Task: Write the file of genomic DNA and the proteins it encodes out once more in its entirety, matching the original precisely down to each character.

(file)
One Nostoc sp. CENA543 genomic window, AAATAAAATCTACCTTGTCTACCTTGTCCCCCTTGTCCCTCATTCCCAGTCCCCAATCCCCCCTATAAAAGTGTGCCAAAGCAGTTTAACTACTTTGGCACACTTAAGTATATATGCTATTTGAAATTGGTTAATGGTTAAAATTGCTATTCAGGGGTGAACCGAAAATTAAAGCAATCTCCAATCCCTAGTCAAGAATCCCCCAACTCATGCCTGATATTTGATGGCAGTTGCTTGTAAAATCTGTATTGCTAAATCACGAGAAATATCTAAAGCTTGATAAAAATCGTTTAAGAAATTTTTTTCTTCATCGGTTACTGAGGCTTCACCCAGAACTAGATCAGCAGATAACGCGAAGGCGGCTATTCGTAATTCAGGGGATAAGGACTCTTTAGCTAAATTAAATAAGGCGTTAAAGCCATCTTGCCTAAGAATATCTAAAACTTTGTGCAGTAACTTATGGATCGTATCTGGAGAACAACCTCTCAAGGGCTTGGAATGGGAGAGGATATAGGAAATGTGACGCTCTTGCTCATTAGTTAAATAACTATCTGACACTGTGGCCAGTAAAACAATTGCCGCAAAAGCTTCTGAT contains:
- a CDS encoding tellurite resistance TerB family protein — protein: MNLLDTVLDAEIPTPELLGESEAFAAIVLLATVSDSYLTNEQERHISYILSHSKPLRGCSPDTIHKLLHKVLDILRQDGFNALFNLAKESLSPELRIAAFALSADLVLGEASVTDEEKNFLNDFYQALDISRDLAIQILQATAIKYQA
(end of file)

One Nostoc sp. CENA543 genomic window, AAATAAAATCTACCTTGTCTACCTTGTCCCCCTTGTCCCTCATTCCCAGTCCCCAATCCCCCCTATAAAAGTGTGCCAAAGCAGTTTAACTACTTTGGCACACTTAAGTATATATGCTATTTGAAATTGGTTAATGGTTAAAATTGCTATTCAGGGGTGAACCGAAAATTAAAGCAATCTCCAATCCCTAGTCAAGAATCCCCCAACTCATGCCTGATATTTGATGGCAGTTGCTTGTAAAATCTGTATTGCTAAATCACGAGAAATATCTAAAGCTTGATAAAAATCGTTTAAGAAATTTTTTTCTTCATCGGTTACTGAGGCTTCACCCAGAACTAGATCAGCAGATAACGCGAAGGCGGCTATTCGTAATTCAGGGGATAAGGACTCTTTAGCTAAATTAAATAAGGCGTTAAAGCCATCTTGCCTAAGAATATCTAAAACTTTGTGCAGTAACTTATGGATCGTATCTGGAGAACAACCTCTCAAGGGCTTGGAATGGGAGAGGATATAGGAAATGTGACGCTCTTGCTCATTAGTTAAATAACTATCTGACACTGTGGCCAGTAAAACAATTGCCGCAAAAGCTTCTGAT contains:
- a CDS encoding tellurite resistance TerB family protein — protein: MNLLDTVLDAEIPTPELLGESEAFAAIVLLATVSDSYLTNEQERHISYILSHSKPLRGCSPDTIHKLLHKVLDILRQDGFNALFNLAKESLSPELRIAAFALSADLVLGEASVTDEEKNFLNDFYQALDISRDLAIQILQATAIKYQA